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Cop a Feel
By Robyn Peterman
KENSINGTON PUBLISHING CORP.Copyright © 2014 Robyn Peterman
All rights reserved.
Three months later
The office was small but tidy. My gut clenched in anticipation of the dressing down I was about to receive. I glanced at the organized stacks of paper waiting to be filed sitting neatly next to a pile of romance novels. I grinned and grabbed one — anything to take my mind off my latest major fuck-up. I'd been out of the hospital for nearly a month and I was ready to work again. I just needed to take my stern talking to and get on with it. I paged through the book and snorted. Why my boss kept this crap here was a mystery to me. I wondered if he read them.
Romance was for people who believed in fairy tales, and I didn't. Life was real and most people were bad. I skimmed the book and rolled my eyes. Nobody looked that good first thing in the morning, and making out without brushing your teeth at seven a.m. was not my idea of a good time. Damn, the sex was pretty good, though.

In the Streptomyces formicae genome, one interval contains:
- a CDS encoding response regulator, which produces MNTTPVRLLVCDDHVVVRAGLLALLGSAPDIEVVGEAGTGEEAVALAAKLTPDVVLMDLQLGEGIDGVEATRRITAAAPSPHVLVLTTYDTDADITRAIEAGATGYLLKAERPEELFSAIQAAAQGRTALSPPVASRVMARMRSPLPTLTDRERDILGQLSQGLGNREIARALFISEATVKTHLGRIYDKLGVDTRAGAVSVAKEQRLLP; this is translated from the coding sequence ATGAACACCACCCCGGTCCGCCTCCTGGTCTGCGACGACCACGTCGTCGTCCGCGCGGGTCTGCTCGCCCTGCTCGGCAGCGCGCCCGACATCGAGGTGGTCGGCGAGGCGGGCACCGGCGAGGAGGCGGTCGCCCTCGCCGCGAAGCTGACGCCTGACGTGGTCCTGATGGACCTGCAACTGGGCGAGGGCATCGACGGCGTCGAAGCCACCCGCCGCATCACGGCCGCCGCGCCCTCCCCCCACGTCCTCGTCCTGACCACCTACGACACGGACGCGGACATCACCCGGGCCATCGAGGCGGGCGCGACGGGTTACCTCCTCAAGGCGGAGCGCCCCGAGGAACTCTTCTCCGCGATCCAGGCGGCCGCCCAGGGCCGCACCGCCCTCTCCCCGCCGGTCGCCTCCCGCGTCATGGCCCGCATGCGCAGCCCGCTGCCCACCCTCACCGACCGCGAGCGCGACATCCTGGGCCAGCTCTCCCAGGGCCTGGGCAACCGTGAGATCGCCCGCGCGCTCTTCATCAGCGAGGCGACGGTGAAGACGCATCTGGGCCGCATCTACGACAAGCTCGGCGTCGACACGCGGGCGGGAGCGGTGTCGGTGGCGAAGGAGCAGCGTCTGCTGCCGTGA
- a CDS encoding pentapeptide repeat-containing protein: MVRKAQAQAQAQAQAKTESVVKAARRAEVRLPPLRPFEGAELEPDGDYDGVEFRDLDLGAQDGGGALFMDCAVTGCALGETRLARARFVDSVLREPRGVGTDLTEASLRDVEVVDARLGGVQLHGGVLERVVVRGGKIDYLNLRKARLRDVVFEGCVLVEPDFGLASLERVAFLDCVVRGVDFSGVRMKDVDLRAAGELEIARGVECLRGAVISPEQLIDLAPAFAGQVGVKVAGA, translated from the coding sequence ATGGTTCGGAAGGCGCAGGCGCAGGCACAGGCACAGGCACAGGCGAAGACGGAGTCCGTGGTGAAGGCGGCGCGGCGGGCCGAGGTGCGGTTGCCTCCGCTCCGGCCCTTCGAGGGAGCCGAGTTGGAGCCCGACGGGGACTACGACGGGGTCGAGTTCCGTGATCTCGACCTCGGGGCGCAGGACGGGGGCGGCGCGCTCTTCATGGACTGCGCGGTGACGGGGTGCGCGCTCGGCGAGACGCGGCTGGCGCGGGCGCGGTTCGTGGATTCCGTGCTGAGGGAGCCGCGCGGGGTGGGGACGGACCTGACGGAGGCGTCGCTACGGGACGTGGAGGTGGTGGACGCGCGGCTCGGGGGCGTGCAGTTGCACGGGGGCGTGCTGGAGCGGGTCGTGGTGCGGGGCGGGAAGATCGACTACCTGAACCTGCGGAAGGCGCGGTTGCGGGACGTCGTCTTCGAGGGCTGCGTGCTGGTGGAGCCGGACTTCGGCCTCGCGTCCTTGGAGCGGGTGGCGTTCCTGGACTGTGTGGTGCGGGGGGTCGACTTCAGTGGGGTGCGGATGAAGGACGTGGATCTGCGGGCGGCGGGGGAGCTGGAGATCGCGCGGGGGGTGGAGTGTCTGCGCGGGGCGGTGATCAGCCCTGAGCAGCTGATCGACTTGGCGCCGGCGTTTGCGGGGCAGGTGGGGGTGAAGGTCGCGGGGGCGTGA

Of course, that made me think about not David, the egotistical wonder dick. I hadn't Go-Phoned him and he hadn't Go-Phoned me and since we hadn't made any other strangers-with-benefits rendezvous, I hadn't seen him in months. That smarted a little bit, but it was for the best. Great sex was great sex. I could get that anywhere. Although, he'd kind of ruined me. I hadn't slept with anyone but him in over a year. Whatever. At least he didn't know that.